Lives of military wives left behind are nothing to sing about in Kevin Dyer’s play

The poster artwork for Farnham Maltings’ tour of Kevin Dyer’s The Man Who Left Is Not The Man Who Came Home

HELMSLEY Arts Centre will be the only Yorkshire stop for Kevin Dyer’s new play on the lives of military wives, The Man Who Left Is Not The Man Who Came Home.

“Britain has armed forces in many countries. Their partners are waiting at home for them to come back,” says writer-director Dyer, ahead of the March 14 performance by the Farnham Maltings company. “Some listen to the news, some don’t. Some have affairs, some don’t. Some sing in choirs and put on a brave face, some don’t. All of them find a way to get on with it.”

Dyer began his research by chatting to women who had been married to men who had gone to war. “Most of us with partners say goodbye to them when they go to work, but we know that they’re going to come back. Not so, if you’re a ‘military wife’,” he says.

“It soon became clear in my conversations that the pressures on the pair of them – the wife and her man – were immense, extraordinary and not at all like civvy street.”

Dyer knew quickly that he had no wish to write about the experience of being “over there”. “There are lots of documentaries and pieces of semi-fiction that have covered that,” he reasons. “But the stories of the women who watched their man go, spent time thinking, wondering, hoping, coping whilst he was away, then experienced him coming back home, were vivid, inspiring, and largely untold.”

He had a few “basic questions” for the women whose men went to war. “What was it like before he went? What was it like saying goodbye? What was it like once he’d gone? What was it like the moment he came back? What was it like after the first buzz of his return had passed?” he asked.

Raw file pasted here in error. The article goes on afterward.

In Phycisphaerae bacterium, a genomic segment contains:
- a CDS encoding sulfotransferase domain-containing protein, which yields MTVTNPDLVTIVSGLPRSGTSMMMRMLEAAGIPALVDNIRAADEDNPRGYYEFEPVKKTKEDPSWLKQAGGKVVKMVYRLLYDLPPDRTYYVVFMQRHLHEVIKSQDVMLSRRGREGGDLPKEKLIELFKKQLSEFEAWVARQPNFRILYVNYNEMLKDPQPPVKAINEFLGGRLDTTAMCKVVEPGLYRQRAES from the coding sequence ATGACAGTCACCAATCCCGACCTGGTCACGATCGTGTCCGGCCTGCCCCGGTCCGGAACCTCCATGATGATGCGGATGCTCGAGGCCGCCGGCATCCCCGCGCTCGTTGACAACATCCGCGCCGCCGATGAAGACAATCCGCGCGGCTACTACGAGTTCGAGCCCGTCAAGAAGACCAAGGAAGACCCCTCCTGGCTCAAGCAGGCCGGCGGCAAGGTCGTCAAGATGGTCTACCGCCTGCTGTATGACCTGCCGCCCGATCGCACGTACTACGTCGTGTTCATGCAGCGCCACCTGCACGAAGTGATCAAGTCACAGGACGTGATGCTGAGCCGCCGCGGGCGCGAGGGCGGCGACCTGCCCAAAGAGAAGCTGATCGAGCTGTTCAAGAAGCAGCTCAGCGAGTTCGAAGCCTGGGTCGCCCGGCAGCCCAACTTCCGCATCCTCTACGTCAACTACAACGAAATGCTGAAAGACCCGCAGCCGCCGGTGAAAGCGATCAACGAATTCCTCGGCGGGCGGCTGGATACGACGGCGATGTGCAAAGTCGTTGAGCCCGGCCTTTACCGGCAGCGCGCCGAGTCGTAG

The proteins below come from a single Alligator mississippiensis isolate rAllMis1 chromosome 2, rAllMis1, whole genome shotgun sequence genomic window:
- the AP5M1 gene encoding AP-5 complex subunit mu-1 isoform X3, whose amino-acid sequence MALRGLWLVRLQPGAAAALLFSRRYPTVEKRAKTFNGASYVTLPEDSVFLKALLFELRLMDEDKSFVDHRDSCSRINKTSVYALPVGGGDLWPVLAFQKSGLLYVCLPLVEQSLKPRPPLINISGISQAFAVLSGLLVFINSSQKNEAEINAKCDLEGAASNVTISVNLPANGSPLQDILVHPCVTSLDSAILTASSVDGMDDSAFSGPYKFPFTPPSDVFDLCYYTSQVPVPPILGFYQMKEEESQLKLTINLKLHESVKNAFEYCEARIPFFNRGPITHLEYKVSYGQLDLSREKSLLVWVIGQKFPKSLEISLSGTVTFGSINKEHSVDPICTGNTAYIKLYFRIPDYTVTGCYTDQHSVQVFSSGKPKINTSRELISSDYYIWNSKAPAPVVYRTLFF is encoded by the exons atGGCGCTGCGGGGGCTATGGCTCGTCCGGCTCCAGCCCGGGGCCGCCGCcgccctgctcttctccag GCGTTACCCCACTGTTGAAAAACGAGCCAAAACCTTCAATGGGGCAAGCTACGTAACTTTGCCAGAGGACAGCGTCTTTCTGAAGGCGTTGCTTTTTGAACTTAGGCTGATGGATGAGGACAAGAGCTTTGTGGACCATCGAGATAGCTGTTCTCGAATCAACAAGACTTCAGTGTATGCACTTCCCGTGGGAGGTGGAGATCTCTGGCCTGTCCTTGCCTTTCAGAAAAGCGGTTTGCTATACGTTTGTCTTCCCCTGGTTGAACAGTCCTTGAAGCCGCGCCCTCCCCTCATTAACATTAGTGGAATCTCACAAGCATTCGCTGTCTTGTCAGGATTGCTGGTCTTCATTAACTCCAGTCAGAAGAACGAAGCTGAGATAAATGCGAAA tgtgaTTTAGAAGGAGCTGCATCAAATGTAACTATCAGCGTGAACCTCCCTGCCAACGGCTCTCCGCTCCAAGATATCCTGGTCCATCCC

“I heard stories of love, hate, betrayal, uselessness, kids, mates, denial, madness,” says Dyer. “The stories are varied and never simple.”

The Man Who Left Is Not the Man Who Came Home is the product of more than 100 one-to-one interviews with soldiers and their wives, where secrets, regrets and experiences have been shared for the first time.

The resulting play tells the story of Ashley, a young British soldier, and his wife Chloe just before, during and after he is posted to serve in Afghanistan.

“Chloé’s future hopes come with imminent challenges,” says Dyer. “Being married to the military means facing deployment. Behind closed doors, there is tenderness and humour too, but as the day of Ashley’s departure comes ever closer, anxiety and confrontations multiply.

Dyer’s story of resilience, hope and change – and knowing that the man you love, who is going to war, might not come back ­– will be performed by Stephanie Greer and Sam C Wilson with military wife Sam Trussler. An open conversation on the themes of the play and the country we live in will follow the 7.30pm performance.

Dyer’s play, both innovative and emotional, carries this warning: “Though we hope that the experience of the play will be moving, relatable or cathartic, and there’s no intention to shock, there’s a chance that, for some audience members, it could incite emotions and memories that are upsetting or strong feelings about war.”

Tickets are on sale on 01439 771700 or at helmsleyartscentre.co.uk. Age guidance: 14+ only.


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